Liz Truss wants to ban children from changing gender through hormone therapy

Liz Truss to propose law banning transgender women from female-only spaces. Credit: PA

Liz Truss is to propose a law that will ban children from trying to change their gender.

She also wants to ban transgender women from entering female-only spaces - including toilets, changing rooms, refuges and prisons.

Aides close to the former prime minister say she hopes to propose a Bill in the Commons this week that will prevent under-18s from accessing hormone therapy and block the state from recognising social transitioning by children.

The draft legislation will also aim to ensure single-sex spaces are protected in law. More specifically, it will prevent transgender women from accessing female-only areas.

Kemi Badenoch said the Government was having to tighten protections around single sex spaces Credit: Aaron Chown/PA

A source said Ms Truss felt there needed to be stronger protections in law to prevent under-18s from “making irreversible decisions about their bodies which they might come to regret”.

They added: “In her time as minister for women and equalities, Liz successfully blocked dangerous plans to allow gender self-ID.

“It has become increasingly clear there is a need for the law to better protect children and teenagers from making irreversible decisions about their bodies which they might come to regret.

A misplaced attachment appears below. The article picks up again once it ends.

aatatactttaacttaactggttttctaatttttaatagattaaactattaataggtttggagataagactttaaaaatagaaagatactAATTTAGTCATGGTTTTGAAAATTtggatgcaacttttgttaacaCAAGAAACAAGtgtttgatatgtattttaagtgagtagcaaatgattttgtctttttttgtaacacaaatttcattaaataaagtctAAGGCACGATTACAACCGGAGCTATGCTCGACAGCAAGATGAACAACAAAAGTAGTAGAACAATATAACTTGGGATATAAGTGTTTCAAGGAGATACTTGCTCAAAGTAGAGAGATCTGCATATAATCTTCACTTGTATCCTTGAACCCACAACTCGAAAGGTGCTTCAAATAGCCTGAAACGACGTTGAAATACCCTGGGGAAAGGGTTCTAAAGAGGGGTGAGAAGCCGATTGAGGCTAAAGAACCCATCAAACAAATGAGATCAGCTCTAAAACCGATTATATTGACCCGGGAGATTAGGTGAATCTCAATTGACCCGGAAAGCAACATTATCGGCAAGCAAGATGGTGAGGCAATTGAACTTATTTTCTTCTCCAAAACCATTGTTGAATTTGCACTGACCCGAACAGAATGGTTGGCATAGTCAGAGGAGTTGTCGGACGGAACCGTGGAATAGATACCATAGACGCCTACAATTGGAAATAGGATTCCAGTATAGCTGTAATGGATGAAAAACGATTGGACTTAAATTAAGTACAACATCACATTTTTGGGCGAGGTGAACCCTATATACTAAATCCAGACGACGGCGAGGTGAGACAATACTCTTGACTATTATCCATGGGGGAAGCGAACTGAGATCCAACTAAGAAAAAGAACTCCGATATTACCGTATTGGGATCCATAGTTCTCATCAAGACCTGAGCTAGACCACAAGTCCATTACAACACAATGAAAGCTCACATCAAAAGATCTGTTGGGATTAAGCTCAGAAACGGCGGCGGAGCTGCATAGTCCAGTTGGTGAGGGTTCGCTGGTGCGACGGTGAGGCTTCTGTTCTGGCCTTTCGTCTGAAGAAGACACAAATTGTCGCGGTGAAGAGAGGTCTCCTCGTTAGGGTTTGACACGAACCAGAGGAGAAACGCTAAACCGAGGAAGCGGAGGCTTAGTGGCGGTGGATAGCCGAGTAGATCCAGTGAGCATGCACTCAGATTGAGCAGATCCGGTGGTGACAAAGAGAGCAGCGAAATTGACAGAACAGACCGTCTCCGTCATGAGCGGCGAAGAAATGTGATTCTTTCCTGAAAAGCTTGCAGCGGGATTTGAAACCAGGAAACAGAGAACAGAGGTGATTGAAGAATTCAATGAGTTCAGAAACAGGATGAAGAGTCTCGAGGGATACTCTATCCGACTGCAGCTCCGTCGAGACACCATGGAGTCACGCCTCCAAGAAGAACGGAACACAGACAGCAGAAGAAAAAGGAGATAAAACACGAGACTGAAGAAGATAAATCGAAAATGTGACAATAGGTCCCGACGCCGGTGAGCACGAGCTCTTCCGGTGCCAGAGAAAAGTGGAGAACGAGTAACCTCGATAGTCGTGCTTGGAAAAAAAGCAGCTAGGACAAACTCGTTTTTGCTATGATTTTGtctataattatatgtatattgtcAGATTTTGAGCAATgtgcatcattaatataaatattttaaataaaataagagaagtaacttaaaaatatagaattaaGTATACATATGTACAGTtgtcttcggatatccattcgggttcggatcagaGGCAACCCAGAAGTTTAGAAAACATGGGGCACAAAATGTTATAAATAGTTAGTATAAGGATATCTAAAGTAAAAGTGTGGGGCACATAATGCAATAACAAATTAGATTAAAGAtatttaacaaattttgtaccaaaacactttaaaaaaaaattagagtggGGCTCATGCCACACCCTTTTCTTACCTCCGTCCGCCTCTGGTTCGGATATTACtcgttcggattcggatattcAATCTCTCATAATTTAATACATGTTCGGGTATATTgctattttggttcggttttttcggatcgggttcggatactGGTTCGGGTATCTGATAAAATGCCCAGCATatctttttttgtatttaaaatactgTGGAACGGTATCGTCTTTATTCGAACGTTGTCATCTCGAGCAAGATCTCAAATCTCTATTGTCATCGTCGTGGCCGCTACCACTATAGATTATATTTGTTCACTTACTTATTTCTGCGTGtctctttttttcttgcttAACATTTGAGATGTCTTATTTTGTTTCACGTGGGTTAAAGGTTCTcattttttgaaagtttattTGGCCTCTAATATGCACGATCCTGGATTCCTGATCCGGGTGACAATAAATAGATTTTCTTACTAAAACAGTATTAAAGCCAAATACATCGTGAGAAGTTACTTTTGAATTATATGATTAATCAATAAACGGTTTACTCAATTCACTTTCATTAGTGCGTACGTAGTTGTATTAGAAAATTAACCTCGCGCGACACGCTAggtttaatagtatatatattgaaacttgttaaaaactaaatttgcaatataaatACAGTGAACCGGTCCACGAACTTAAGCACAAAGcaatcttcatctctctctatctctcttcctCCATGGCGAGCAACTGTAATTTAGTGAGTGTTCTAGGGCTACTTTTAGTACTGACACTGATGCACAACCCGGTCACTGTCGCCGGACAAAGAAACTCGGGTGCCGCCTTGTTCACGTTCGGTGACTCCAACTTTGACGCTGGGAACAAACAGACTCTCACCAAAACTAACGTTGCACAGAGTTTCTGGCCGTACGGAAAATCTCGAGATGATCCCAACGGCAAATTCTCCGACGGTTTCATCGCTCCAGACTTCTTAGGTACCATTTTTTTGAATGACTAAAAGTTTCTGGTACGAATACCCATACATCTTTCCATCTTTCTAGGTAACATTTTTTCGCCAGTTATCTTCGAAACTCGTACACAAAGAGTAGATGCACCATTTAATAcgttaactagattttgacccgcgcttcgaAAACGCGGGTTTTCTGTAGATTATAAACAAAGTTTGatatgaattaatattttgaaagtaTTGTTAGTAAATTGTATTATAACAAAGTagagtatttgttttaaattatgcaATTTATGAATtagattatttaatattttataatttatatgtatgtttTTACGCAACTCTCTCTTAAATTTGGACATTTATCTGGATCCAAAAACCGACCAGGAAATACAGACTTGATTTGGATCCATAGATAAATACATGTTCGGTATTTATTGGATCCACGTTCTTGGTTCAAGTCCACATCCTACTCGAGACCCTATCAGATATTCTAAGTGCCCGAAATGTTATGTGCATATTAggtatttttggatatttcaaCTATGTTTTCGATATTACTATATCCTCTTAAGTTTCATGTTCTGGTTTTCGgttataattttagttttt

“The law also needs to be amended in order to make it clear that biological males should be legally excluded from having access to single-sex spaces designated for women, including toilets, changing rooms, refuges and prisons.

“Liz decided to put forward these proposals after considering the amount of correspondence she receives on these issues and taking soundings from her South West Norfolk constituents.

“These are not party political issues and she hopes to bring together a broad cross-party alliance in support of her Bill.”

But there is no guarantee her Bill will be debated in the Commons.

She was 18th among the 20 MPs selected to bring forward a private members' bill - which allows backbenchers to introduce a new law.

Normally, only the first seven bills will have time to be included in a day’s debate and therefore have the highest chance of becoming law.

The contents of the Bill will be formally presented to the Commons on Wednesday, along with a list of its MP backers.

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